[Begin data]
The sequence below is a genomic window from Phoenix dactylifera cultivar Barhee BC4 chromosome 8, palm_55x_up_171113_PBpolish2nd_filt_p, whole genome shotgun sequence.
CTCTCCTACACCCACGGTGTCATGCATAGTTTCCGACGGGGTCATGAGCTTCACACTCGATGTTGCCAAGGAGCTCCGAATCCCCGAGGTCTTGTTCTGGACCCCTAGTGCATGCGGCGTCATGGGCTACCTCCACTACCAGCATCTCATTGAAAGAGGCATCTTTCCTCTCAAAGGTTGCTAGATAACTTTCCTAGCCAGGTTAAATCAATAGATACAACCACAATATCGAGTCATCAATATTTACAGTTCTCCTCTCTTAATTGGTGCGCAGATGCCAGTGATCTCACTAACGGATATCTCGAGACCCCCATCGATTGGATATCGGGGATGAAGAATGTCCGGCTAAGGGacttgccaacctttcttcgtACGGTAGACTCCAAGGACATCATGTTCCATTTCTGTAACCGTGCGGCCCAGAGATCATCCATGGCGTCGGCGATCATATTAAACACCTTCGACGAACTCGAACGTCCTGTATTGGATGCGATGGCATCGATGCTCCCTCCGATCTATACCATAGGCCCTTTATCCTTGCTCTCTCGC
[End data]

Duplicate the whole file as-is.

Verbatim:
The sequence below is a genomic window from Phoenix dactylifera cultivar Barhee BC4 chromosome 8, palm_55x_up_171113_PBpolish2nd_filt_p, whole genome shotgun sequence.
CTCTCCTACACCCACGGTGTCATGCATAGTTTCCGACGGGGTCATGAGCTTCACACTCGATGTTGCCAAGGAGCTCCGAATCCCCGAGGTCTTGTTCTGGACCCCTAGTGCATGCGGCGTCATGGGCTACCTCCACTACCAGCATCTCATTGAAAGAGGCATCTTTCCTCTCAAAGGTTGCTAGATAACTTTCCTAGCCAGGTTAAATCAATAGATACAACCACAATATCGAGTCATCAATATTTACAGTTCTCCTCTCTTAATTGGTGCGCAGATGCCAGTGATCTCACTAACGGATATCTCGAGACCCCCATCGATTGGATATCGGGGATGAAGAATGTCCGGCTAAGGGacttgccaacctttcttcgtACGGTAGACTCCAAGGACATCATGTTCCATTTCTGTAACCGTGCGGCCCAGAGATCATCCATGGCGTCGGCGATCATATTAAACACCTTCGACGAACTCGAACGTCCTGTATTGGATGCGATGGCATCGATGCTCCCTCCGATCTATACCATAGGCCCTTTATCCTTGCTCTCTCGC